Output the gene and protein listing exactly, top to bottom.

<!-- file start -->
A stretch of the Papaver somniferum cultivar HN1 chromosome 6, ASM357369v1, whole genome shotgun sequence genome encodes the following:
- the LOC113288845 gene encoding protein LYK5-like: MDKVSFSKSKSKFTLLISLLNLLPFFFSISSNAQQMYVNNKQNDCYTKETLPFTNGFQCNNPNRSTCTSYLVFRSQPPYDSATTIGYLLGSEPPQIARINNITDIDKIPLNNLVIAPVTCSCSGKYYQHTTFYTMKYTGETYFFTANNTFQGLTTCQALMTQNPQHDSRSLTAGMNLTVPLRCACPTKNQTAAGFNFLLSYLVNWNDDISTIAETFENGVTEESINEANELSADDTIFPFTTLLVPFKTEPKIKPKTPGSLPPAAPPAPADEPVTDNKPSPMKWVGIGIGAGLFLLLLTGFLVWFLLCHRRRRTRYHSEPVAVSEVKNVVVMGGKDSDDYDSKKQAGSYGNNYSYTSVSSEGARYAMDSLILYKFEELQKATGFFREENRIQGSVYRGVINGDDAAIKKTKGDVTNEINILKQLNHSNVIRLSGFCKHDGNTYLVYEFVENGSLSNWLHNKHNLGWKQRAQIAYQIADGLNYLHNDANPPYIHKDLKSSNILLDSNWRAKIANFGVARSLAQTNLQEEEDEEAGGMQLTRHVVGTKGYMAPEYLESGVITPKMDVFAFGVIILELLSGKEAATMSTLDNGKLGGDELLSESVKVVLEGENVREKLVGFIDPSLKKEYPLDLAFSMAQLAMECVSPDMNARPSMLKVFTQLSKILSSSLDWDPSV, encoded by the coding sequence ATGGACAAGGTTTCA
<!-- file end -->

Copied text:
A stretch of the Papaver somniferum cultivar HN1 chromosome 6, ASM357369v1, whole genome shotgun sequence genome encodes the following:
- the LOC113288845 gene encoding protein LYK5-like: MDKVSFSKSKSKFTLLISLLNLLPFFFSISSNAQQMYVNNKQNDCYTKETLPFTNGFQCNNPNRSTCTSYLVFRSQPPYDSATTIGYLLGSEPPQIARINNITDIDKIPLNNLVIAPVTCSCSGKYYQHTTFYTMKYTGETYFFTANNTFQGLTTCQALMTQNPQHDSRSLTAGMNLTVPLRCACPTKNQTAAGFNFLLSYLVNWNDDISTIAETFENGVTEESINEANELSADDTIFPFTTLLVPFKTEPKIKPKTPGSLPPAAPPAPADEPVTDNKPSPMKWVGIGIGAGLFLLLLTGFLVWFLLCHRRRRTRYHSEPVAVSEVKNVVVMGGKDSDDYDSKKQAGSYGNNYSYTSVSSEGARYAMDSLILYKFEELQKATGFFREENRIQGSVYRGVINGDDAAIKKTKGDVTNEINILKQLNHSNVIRLSGFCKHDGNTYLVYEFVENGSLSNWLHNKHNLGWKQRAQIAYQIADGLNYLHNDANPPYIHKDLKSSNILLDSNWRAKIANFGVARSLAQTNLQEEEDEEAGGMQLTRHVVGTKGYMAPEYLESGVITPKMDVFAFGVIILELLSGKEAATMSTLDNGKLGGDELLSESVKVVLEGENVREKLVGFIDPSLKKEYPLDLAFSMAQLAMECVSPDMNARPSMLKVFTQLSKILSSSLDWDPSV, encoded by the coding sequence ATGGACAAGGTTTCA